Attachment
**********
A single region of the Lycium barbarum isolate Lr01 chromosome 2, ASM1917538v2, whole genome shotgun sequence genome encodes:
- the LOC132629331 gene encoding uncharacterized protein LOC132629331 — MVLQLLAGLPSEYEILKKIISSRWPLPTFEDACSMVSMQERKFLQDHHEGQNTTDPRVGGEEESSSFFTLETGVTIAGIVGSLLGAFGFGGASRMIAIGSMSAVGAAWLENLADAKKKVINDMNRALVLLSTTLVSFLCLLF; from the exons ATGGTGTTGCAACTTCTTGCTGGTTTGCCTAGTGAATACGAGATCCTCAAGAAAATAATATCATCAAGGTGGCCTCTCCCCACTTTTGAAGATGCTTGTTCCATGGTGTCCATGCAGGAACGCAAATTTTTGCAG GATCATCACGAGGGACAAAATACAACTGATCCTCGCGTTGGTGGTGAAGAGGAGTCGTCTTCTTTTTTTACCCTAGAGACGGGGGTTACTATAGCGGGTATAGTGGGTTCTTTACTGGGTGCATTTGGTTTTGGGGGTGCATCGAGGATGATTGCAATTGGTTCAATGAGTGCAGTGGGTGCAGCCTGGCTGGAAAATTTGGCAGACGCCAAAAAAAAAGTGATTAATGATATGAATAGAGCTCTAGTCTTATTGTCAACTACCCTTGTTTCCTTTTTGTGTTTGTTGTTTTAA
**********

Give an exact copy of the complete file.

A single region of the Lycium barbarum isolate Lr01 chromosome 2, ASM1917538v2, whole genome shotgun sequence genome encodes:
- the LOC132629331 gene encoding uncharacterized protein LOC132629331 — MVLQLLAGLPSEYEILKKIISSRWPLPTFEDACSMVSMQERKFLQDHHEGQNTTDPRVGGEEESSSFFTLETGVTIAGIVGSLLGAFGFGGASRMIAIGSMSAVGAAWLENLADAKKKVINDMNRALVLLSTTLVSFLCLLF; from the exons ATGGTGTTGCAACTTCTTGCTGGTTTGCCTAGTGAATACGAGATCCTCAAGAAAATAATATCATCAAGGTGGCCTCTCCCCACTTTTGAAGATGCTTGTTCCATGGTGTCCATGCAGGAACGCAAATTTTTGCAG GATCATCACGAGGGACAAAATACAACTGATCCTCGCGTTGGTGGTGAAGAGGAGTCGTCTTCTTTTTTTACCCTAGAGACGGGGGTTACTATAGCGGGTATAGTGGGTTCTTTACTGGGTGCATTTGGTTTTGGGGGTGCATCGAGGATGATTGCAATTGGTTCAATGAGTGCAGTGGGTGCAGCCTGGCTGGAAAATTTGGCAGACGCCAAAAAAAAAGTGATTAATGATATGAATAGAGCTCTAGTCTTATTGTCAACTACCCTTGTTTCCTTTTTGTGTTTGTTGTTTTAA